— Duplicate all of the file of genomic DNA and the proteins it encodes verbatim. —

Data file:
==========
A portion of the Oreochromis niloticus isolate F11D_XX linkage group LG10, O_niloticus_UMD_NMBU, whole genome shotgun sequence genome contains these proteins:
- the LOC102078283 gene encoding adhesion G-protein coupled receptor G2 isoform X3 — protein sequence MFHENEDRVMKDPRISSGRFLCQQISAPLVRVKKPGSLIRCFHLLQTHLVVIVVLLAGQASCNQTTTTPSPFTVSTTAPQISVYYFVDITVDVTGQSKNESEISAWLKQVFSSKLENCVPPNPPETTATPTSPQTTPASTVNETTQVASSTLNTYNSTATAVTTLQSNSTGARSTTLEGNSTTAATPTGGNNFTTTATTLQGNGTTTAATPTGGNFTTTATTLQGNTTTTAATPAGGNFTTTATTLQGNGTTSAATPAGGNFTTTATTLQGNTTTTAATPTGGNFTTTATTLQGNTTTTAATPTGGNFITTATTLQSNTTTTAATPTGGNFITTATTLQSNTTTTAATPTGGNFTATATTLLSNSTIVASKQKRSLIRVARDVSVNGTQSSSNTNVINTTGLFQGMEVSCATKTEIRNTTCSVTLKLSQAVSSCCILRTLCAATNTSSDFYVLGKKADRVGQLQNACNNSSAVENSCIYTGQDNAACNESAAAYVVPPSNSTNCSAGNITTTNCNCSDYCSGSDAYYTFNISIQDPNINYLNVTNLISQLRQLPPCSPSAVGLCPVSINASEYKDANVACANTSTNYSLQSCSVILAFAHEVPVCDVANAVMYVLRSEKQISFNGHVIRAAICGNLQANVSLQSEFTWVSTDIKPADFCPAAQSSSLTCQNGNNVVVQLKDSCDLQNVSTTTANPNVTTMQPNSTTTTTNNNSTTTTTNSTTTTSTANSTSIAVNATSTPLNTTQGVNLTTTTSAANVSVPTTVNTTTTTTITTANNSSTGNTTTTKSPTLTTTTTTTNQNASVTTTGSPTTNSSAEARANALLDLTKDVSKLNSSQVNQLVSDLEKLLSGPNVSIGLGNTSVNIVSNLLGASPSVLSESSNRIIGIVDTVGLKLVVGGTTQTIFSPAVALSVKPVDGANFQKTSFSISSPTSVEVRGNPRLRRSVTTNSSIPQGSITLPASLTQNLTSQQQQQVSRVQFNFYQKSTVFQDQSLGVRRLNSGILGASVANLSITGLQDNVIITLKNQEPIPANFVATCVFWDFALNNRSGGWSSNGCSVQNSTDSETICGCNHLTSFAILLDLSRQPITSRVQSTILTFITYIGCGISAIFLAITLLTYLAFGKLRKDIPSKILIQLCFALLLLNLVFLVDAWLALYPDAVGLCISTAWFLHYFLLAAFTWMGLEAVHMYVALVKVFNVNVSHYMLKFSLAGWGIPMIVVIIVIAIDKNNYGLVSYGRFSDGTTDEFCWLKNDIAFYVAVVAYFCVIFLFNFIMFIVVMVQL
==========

A portion of the Oreochromis niloticus isolate F11D_XX linkage group LG10, O_niloticus_UMD_NMBU, whole genome shotgun sequence genome contains these proteins:
- the LOC102078283 gene encoding adhesion G-protein coupled receptor G2 isoform X3 — protein sequence MFHENEDRVMKDPRISSGRFLCQQISAPLVRVKKPGSLIRCFHLLQTHLVVIVVLLAGQASCNQTTTTPSPFTVSTTAPQISVYYFVDITVDVTGQSKNESEISAWLKQVFSSKLENCVPPNPPETTATPTSPQTTPASTVNETTQVASSTLNTYNSTATAVTTLQSNSTGARSTTLEGNSTTAATPTGGNNFTTTATTLQGNGTTTAATPTGGNFTTTATTLQGNTTTTAATPAGGNFTTTATTLQGNGTTSAATPAGGNFTTTATTLQGNTTTTAATPTGGNFTTTATTLQGNTTTTAATPTGGNFITTATTLQSNTTTTAATPTGGNFITTATTLQSNTTTTAATPTGGNFTATATTLLSNSTIVASKQKRSLIRVARDVSVNGTQSSSNTNVINTTGLFQGMEVSCATKTEIRNTTCSVTLKLSQAVSSCCILRTLCAATNTSSDFYVLGKKADRVGQLQNACNNSSAVENSCIYTGQDNAACNESAAAYVVPPSNSTNCSAGNITTTNCNCSDYCSGSDAYYTFNISIQDPNINYLNVTNLISQLRQLPPCSPSAVGLCPVSINASEYKDANVACANTSTNYSLQSCSVILAFAHEVPVCDVANAVMYVLRSEKQISFNGHVIRAAICGNLQANVSLQSEFTWVSTDIKPADFCPAAQSSSLTCQNGNNVVVQLKDSCDLQNVSTTTANPNVTTMQPNSTTTTTNNNSTTTTTNSTTTTSTANSTSIAVNATSTPLNTTQGVNLTTTTSAANVSVPTTVNTTTTTTITTANNSSTGNTTTTKSPTLTTTTTTTNQNASVTTTGSPTTNSSAEARANALLDLTKDVSKLNSSQVNQLVSDLEKLLSGPNVSIGLGNTSVNIVSNLLGASPSVLSESSNRIIGIVDTVGLKLVVGGTTQTIFSPAVALSVKPVDGANFQKTSFSISSPTSVEVRGNPRLRRSVTTNSSIPQGSITLPASLTQNLTSQQQQQVSRVQFNFYQKSTVFQDQSLGVRRLNSGILGASVANLSITGLQDNVIITLKNQEPIPANFVATCVFWDFALNNRSGGWSSNGCSVQNSTDSETICGCNHLTSFAILLDLSRQPITSRVQSTILTFITYIGCGISAIFLAITLLTYLAFGKLRKDIPSKILIQLCFALLLLNLVFLVDAWLALYPDAVGLCISTAWFLHYFLLAAFTWMGLEAVHMYVALVKVFNVNVSHYMLKFSLAGWGIPMIVVIIVIAIDKNNYGLVSYGRFSDGTTDEFCWLKNDIAFYVAVVAYFCVIFLFNFIMFIVVMVQL